If confirmed in subsequent studies, DNMT3B promoter polymorphisms might be additional markers to be taken into account when evaluating the contribution of one-carbon (folate) metabolism to the maternal risk of birth of a child with DS.
Methylenetetrahydrofolate reductase (MTHFR) is a pivotal enzyme in the one-carbon metabolism, a metabolic pathway required for DNA synthesis and methylation reactions. MTHFR hypermethylation, resulting in reduced gene expression, can contribute to several human disorders, but little is still known about the factors that regulate MTHFR methylation levels. We performed the present study to investigate if common polymorphisms in one-carbon metabolism genes contribute to MTHFR methylation levels. MTHFR methylation was assessed in peripheral blood DNA samples from 206 healthy subjects with methylation-sensitive high-resolution melting (MS-HRM); genotyping was performed for MTHFR 677C>T (rs1801133) and 1298A>C (rs1801131), MTRR 66A>G (rs1801394), MTR 2756A>G (rs1805087), SLC19A1 (RFC1) 80G>A (rs1051266), TYMS 28-bp tandem repeats (rs34743033) and 1494 6-bp ins/del (rs34489327), DNMT3A -448A>G (rs1550117), and DNMT3B -149C>T (rs2424913) polymorphisms. We observed a statistically significant effect of the DNMT3B -149C>T polymorphism on mean MTHFR methylation levels, and particularly CT and TT carriers showed increased methylation levels than CC carriers. The present study revealed an association between a functional polymorphism of DNMT3B and MTHFR methylation levels that could be of relevance in those disorders, such as inborn defects, metabolic disorders and cancer, that have been linked to impaired DNA methylation.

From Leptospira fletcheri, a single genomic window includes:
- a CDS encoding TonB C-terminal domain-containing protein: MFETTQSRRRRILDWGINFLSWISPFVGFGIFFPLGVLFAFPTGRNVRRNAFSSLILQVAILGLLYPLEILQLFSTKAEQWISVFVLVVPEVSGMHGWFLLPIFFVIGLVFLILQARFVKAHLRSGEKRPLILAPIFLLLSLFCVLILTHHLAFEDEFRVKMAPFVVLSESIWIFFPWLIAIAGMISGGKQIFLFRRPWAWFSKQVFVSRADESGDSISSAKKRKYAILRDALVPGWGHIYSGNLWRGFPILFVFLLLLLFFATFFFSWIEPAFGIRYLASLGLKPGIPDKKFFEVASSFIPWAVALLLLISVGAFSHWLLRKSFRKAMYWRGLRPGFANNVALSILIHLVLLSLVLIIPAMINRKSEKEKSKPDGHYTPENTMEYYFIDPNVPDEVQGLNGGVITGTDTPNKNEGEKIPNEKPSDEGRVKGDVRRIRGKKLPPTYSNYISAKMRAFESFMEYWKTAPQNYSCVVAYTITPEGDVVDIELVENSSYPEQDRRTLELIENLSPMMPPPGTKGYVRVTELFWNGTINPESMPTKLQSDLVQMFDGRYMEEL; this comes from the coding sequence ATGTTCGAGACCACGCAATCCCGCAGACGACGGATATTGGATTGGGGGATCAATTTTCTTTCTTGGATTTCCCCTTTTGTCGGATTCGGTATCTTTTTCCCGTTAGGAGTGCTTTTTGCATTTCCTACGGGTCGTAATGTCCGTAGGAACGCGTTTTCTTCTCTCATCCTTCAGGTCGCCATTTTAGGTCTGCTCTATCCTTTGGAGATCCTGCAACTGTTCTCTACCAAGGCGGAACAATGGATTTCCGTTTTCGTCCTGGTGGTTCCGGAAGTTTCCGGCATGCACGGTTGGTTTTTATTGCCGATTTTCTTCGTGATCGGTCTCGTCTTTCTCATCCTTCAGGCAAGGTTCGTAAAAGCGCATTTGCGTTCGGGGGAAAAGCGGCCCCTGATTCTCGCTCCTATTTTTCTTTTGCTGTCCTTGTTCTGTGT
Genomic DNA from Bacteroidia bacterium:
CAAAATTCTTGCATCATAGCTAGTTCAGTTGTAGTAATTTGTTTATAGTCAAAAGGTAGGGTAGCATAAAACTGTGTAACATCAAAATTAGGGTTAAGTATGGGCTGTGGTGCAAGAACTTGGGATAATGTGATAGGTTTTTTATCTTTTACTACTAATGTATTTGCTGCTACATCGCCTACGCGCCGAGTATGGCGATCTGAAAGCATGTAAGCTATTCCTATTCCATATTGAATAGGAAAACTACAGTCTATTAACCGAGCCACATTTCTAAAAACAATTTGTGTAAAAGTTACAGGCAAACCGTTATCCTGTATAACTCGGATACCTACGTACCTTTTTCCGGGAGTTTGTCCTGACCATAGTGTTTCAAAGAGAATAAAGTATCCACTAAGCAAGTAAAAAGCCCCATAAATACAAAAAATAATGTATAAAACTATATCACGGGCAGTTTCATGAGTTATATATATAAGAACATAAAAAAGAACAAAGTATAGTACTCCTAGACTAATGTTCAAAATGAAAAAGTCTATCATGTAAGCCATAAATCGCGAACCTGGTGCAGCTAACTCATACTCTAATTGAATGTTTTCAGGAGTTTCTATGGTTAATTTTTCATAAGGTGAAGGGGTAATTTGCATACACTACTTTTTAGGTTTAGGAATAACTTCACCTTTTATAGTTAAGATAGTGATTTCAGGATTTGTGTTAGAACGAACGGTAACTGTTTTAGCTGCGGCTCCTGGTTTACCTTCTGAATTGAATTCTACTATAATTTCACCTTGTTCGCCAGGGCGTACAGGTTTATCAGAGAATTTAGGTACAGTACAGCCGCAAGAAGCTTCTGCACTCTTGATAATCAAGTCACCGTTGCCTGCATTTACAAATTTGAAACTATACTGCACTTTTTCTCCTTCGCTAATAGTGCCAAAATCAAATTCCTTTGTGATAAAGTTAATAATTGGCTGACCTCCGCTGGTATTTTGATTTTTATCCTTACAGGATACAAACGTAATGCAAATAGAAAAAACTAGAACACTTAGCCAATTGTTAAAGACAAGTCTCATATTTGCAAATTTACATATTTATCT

Amyotrophic lateral sclerosis (ALS) is an adult-onset progressive neurodegenerative disease due to motor neuron loss variably associated with frontotemporal dementia (FTD). Next generation sequencing technology revealed an increasing number of rare and novel genetic variants and interpretation of their pathogenicity represents a major challange in the diagnosis of ALS. We selected 213 consecutive patients with sporadic or familial (16%) ALS, tested negative for SOD1, FUS, TARDBP, and C9orf72 mutations. To reveal rare forms of genetic ALS, we performed a comprehensive multi-gene panel screening including 46 genes associated with ALS, hereditary motor neuronopathies, spastic paraplegia, and FTD. Our study allowed the identification of pathogenic or likely pathogenic variants in 4.2% of patients. The genes with the highest percentage of pathogenic variants were OPTN (1%), VCP (1%) SQSTM1(1%), SETX (0.4%), FIG4 (0.4%), and GARS1 (0.4%) genes. We also found 49 novel or rare gene variants of unknown significance in 30 patients (14%), 44 unlikely pathogenic variants (39%), and 48 variants in ALS susceptibility genes. The results of our study suggest the screening of OPTN, VCP, and SQSTM1 genes in routine diagnostic investigations for both sporadic and familial cases, and confirm the importance of diagnosis and couselling for patients and their relative family members.